Nine years after advent in public life, Rahul Gandhi addressed the Confederation of the Indian Industry [CII]. Media conferred on him the title ‘Boss’. The Boss told captains of industry: “They used to look at India and say, Boss, the Hindu rate of Growth. They have been saying like this for 3,000 years. Now the Hindu Rate of growth is like the European rate of growth’. This less serious comment calls for serious response. Otherwise illiteracy about India will continue to persist for lack of literacy among Indians who speak for India. But, it calls for a peep into the world and the Indian economic history which most Indian academics, particularly economists, seem to be least interested in and therefore less aware of.
The label ‘Hindu rate of growth’ was coined by Professor Rajkrishna, a socialist establishment economist, in 1978 to rationalise why India was growing ‘slowly’ despite following the socialist prescriptions. Raj Krishna’s label was original but its philosophy was borrowed. It all originated in the colonial discourse on India. A notable victim of colonial discourse on India was Karl Marx. Even before he brought out his magnum opus Das Kapital, Karl Marx wrote an article on the Indian economy [June 25, 1853] in New York Harold Tribune. In his article, he was generally positive about the distinct ‘Hindoo’ India’s village system of agriculture and manufacturing which, he said, gave to people their independent organisation and social life. But he said that that had made India changeless for two thousand years. So the British, he said, were doing the right thing, though painful, causing a social revolution by demolishing the village system which Marx described as ‘semi-barbarian and semi-civilised’. Why semi-barbarian and semi-civilised?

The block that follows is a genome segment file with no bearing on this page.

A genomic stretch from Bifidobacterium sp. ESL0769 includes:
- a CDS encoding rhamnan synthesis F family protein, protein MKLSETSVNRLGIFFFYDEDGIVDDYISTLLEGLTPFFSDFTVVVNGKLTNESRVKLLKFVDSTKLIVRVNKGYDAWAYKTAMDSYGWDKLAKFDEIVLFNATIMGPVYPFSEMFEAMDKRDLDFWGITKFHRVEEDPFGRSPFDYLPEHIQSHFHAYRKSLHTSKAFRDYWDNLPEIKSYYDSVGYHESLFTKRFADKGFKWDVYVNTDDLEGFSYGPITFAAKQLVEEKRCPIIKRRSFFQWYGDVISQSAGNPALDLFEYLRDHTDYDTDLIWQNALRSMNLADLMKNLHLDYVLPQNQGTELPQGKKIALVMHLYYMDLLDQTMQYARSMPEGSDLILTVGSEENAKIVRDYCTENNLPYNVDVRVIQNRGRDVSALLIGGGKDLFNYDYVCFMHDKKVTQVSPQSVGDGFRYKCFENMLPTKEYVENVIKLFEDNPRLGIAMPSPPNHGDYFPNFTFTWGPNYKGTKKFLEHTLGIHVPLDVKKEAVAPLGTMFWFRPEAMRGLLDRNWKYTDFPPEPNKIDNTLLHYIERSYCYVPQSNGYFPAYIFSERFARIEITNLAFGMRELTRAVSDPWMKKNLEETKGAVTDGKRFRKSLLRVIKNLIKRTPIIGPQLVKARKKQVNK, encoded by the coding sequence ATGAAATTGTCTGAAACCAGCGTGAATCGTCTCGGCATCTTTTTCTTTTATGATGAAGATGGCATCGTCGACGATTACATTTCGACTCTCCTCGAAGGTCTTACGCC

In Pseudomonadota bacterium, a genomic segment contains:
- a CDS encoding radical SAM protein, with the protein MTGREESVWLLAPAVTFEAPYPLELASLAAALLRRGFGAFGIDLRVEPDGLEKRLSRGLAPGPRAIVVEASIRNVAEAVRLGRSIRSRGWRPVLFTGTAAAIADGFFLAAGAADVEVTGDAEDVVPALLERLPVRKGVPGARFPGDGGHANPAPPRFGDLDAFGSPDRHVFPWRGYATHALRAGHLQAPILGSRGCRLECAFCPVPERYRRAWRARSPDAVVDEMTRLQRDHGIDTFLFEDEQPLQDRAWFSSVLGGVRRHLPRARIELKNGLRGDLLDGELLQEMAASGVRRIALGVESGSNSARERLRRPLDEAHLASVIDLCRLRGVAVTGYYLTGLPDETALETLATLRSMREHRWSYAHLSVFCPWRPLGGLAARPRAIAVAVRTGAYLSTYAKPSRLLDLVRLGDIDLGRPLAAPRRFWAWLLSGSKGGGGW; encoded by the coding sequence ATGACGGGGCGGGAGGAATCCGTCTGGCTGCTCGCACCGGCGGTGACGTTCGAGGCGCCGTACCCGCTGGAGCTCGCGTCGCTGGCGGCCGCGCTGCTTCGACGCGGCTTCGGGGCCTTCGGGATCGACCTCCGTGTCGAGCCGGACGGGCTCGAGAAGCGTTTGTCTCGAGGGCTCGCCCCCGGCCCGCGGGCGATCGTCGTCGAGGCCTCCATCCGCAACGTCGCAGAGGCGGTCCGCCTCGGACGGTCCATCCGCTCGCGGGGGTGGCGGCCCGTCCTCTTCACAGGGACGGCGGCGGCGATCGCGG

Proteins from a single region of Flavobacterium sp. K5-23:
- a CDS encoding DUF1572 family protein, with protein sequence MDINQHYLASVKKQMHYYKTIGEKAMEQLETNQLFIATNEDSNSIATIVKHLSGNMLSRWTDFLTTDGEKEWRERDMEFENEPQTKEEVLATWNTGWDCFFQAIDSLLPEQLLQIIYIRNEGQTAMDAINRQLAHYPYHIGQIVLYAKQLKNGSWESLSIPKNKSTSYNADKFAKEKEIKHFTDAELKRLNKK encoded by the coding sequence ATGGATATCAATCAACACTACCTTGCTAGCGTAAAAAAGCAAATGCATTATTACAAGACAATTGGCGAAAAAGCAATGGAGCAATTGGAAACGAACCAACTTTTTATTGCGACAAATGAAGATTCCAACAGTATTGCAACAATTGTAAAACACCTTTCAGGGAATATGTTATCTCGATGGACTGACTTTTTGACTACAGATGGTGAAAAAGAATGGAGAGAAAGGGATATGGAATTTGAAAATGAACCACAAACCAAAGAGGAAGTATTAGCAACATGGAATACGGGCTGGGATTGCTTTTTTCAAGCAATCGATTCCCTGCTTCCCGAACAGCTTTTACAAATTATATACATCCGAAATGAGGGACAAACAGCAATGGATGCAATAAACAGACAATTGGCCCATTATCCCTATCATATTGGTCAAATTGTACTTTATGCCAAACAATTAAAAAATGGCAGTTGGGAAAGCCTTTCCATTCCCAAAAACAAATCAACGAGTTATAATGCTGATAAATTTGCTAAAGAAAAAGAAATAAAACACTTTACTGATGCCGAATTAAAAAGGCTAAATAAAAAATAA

Not because the village economic model was wrong per se, but, because, Marx said, the Hindoos were worshipping cows and monkeys and were even claiming antiquity greater than Christianity’s! Karl Marx, who never came to India, never met any informed Indian, nor read any worthwhile Indian literature dismissed India as a semi-barbarian. His knowledge about India was limited colonial records on India. Then came Max Weber. He had theorised that only Protestant Christian societies could progress under modern capitalist model since Protestantism alone promoted individualism and enterprise. He was entitled to his comment because he had studied the rise of America and European protestant nations as compared to the Catholic countries which had stagnated. But he impertinently wrote in late 1920s that India and China, which followed Hindu-Buddhist faiths, would not succeed under capitalist model because they believed in karma, rebirth and caste. He too never went to India, perhaps never met a proper Indian, but still adversely commented on Hinduism and Buddhism. Studies have established that the Marx and Weber theories had exerted the greatest influence on Indian academic, sociological and economic thinking. In the same stream of thought, Winston Churchill called Indians anarchic and barbaric. After freedom J K Galbraith described India as a functioning anarchy. Professor Rajkrishna’s remark was the Indian affirmation of this thought stream that held Hinduism guilty for keeping semi-barbaric and under-developed. This is what the Boss also has recalled in his CII speech.